The arrangement has worked, not least because LRMR has associated itself with top-shelf accountants and lawyers, not to mention Warren Buffett, who dispenses financial advice when asked. “If LeBron were an IPO, I’d buy it,” he says. The hoops superstar and the investor met earlier this year in Omaha to film a satirical video for Berkshire Hathaway’s annual meeting (Buffett beats James on the court). “I bought them some milk shakes and hamburgers, and we had a good time,” Buffett says. “I was amazed at how mature he was, not just physically but in financial matters. At 21, I wasn’t remotely as mature as LeBron. Maybe at 51 I wasn’t as mature as him.” He says he’s advised James and Carter on “personal financial matters” and speaks to them occasionally on the phone. “Neither of them needs my help, but I’m available if they need me,” he says.

LeBron Inc. also has on its side Allen & Co., the New York boutique investment bank known for its discreet advice to top media and entertainment moguls. Steve Greenberg, an Allen & Co. partner, first met Carter on Cavaliers owner Dan Gilbert’s jet two years ago while flying from New York to Cleveland for the Cavs’ season opener. “He’s an exceptional young man,” says Greenberg, a former minor league baseball player and son of the Hall of Fame outfielder Hank Greenberg, in a recent interview in an oak-paneled conference room at Allen & Co.’s headquarters in New York. “He was this 23-year-old from Akron, and he said, ‘Allen & Co.? Isn’t that the firm that has the big conference in Sun Valley every year? How can I get invited to that?’ That just blew me away.”

How It Works

IN LATE JUNE THIS YEAR, 13 days after the Cavaliers were swept by the San Antonio Spurs in the NBA Finals, a time when other athletes might be on a tropical beach decompressing from a long season, James and Carter convened a two-day summit at the University of Akron for executives from the various companies aligned with James—in addition to Nike, they include Coca-Cola, Bubblicious, trading-card company Upper Deck, Microsoft’s MSN, and lawn mower maker Cub Cadet. The night before the powwow, James and his inner circle held a private dinner at the Akron Hilton for a handful of the summit attendees. Mike Krzyzewski, the iconic Duke University hoops coach who worked with the U.S. basketball team over the summer in preparation for next year’s Beijing Olympics, was a surprise guest and gave a toast before the steaks arrived: “Over the next two days the focus needs to be on LeBron, not your individual companies.”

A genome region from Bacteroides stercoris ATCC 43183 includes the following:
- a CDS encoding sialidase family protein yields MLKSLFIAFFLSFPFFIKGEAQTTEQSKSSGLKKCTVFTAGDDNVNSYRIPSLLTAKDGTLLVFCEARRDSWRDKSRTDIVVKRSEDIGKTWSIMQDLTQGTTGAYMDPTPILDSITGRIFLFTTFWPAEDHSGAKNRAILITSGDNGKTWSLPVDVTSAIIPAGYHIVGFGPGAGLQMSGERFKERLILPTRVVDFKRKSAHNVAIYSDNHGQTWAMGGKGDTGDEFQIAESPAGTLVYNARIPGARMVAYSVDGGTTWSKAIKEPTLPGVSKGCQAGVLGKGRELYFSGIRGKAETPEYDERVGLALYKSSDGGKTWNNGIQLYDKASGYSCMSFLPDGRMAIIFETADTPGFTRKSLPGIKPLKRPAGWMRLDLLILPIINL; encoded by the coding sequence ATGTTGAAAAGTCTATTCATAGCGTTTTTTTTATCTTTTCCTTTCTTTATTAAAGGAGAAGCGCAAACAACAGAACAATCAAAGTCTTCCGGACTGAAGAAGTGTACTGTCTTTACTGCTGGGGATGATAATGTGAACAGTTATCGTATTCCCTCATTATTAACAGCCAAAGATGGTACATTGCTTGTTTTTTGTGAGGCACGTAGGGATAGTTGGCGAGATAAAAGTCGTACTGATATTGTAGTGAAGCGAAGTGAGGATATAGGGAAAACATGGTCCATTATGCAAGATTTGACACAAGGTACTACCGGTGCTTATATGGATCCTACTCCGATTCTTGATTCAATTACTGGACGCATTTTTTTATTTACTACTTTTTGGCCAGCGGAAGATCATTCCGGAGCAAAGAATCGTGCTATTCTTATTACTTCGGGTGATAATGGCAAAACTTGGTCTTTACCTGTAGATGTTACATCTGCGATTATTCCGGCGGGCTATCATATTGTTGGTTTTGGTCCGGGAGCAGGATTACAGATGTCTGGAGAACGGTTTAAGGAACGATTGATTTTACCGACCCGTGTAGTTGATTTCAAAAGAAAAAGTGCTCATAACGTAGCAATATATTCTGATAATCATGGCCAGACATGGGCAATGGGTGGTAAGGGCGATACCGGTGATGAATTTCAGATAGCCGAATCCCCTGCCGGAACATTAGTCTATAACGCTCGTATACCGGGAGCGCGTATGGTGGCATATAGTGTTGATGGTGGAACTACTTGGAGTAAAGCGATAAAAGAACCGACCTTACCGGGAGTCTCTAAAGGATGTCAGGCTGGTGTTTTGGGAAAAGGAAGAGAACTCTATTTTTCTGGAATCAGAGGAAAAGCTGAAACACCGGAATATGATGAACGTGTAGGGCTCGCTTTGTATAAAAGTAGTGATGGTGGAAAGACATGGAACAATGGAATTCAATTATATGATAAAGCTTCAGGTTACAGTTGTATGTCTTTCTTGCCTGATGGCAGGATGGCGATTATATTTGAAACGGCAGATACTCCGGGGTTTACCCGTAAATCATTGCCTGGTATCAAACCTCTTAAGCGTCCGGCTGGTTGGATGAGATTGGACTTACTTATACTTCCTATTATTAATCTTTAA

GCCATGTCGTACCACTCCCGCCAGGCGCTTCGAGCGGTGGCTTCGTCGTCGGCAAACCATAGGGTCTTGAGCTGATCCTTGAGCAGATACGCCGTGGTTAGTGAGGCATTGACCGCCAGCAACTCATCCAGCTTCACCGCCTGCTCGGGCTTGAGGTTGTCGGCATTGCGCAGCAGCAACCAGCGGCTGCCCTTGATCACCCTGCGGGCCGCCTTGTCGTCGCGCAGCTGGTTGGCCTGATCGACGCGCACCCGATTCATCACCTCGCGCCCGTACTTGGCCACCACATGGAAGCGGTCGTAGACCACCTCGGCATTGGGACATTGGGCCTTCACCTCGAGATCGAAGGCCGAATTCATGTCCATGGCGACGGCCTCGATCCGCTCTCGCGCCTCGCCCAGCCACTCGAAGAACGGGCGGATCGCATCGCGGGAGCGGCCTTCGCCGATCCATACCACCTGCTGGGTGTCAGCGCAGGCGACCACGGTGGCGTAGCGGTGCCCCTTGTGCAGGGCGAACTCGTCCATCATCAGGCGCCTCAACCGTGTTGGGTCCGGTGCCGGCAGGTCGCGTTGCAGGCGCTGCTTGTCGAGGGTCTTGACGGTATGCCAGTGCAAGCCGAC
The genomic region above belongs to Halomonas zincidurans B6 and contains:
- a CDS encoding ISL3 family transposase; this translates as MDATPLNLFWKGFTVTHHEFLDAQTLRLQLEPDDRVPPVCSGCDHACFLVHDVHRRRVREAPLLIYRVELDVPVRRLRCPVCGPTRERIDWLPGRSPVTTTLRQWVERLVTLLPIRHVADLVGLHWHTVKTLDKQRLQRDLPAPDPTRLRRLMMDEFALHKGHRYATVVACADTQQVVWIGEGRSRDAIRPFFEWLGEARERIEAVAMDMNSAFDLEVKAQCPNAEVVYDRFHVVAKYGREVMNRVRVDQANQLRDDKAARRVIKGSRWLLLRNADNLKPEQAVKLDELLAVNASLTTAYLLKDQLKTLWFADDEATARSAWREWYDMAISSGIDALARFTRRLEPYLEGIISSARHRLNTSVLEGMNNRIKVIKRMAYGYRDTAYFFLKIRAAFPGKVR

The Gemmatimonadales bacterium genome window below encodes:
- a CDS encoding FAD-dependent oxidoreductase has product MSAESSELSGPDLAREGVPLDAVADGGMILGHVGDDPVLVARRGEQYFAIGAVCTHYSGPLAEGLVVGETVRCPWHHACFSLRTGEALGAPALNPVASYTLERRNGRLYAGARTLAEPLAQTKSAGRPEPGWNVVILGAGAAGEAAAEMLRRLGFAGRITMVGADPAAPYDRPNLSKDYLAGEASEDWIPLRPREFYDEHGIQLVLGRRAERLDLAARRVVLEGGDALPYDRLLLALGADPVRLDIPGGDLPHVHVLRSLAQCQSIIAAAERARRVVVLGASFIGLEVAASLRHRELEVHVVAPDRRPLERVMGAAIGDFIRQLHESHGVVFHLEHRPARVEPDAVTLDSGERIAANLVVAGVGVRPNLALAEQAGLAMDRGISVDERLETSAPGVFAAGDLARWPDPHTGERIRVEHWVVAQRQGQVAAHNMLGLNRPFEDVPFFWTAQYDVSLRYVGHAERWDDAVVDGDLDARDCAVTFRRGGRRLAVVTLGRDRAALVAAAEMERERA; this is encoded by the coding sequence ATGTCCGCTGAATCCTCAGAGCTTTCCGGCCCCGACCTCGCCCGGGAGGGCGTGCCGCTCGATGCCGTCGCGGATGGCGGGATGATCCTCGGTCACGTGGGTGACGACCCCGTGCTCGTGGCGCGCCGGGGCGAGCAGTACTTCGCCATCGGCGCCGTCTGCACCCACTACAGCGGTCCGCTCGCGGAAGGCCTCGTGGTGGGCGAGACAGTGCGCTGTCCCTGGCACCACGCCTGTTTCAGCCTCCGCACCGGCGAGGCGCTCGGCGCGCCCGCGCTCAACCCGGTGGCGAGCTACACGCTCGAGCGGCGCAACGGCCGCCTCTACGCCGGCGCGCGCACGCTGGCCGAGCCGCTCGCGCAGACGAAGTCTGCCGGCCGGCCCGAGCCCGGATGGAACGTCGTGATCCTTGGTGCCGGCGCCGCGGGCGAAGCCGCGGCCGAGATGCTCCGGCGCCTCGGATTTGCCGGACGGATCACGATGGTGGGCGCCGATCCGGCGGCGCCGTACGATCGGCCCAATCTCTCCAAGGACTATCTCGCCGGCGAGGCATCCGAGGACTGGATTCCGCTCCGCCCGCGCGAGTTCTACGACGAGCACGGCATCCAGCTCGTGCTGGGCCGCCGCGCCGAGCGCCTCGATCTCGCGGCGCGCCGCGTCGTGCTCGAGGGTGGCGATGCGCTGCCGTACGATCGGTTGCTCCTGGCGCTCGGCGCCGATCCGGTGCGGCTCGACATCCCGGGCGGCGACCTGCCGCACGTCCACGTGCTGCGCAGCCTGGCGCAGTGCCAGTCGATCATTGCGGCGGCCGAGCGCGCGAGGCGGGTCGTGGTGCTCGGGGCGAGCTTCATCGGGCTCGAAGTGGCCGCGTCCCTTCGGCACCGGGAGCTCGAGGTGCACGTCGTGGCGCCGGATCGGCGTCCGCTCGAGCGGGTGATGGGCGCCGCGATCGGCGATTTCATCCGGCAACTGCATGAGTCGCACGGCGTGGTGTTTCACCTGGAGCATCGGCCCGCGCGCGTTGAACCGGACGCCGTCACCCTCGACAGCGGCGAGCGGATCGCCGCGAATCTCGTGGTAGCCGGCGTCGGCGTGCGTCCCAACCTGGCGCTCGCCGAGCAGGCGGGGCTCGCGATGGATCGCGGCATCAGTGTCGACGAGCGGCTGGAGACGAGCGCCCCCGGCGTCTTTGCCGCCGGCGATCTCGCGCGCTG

The next morning Carter addresses about 65 executives in a large seminar room at the university’s student center by saying, “With LeBron playing that way, it makes our job easier. Everyone in this room is in it for the long haul with LeBron. It’s a ten- to 15- to 20-year thing. He’s part of all our legacies in business.” The gathering has the feel of a quarterly corporate brainstorming meeting, with each division—in this case the companies that are endorsement partners with James—giving presentations, followed by breakout sessions on topics with a tilt toward the Beijing Olympics as a platform for expanding the LeBron brand globally. The sessions carry titles such as “China 101: Pop Culture, Media, and Sports,” “Brand Globalization,” and “LeBron Brand in China.”

In fact, China is central to growing the business, as it is for any multinational corporation today. In October the Cavaliers held a portion of the team’s training camp in China. Last year 17 of the team’s games were broadcast there, and more than 100 million Chinese viewers tuned in for each of the four NBA Finals games in 2007. One Nike executive in attendance summed up the Olympic Games and the company’s own efforts in China: “It’s really about introducing LeBron to China. He’s not Mike, he’s not Kobe—this is a new generation.” Nike recently introduced a new LeBron sneaker there.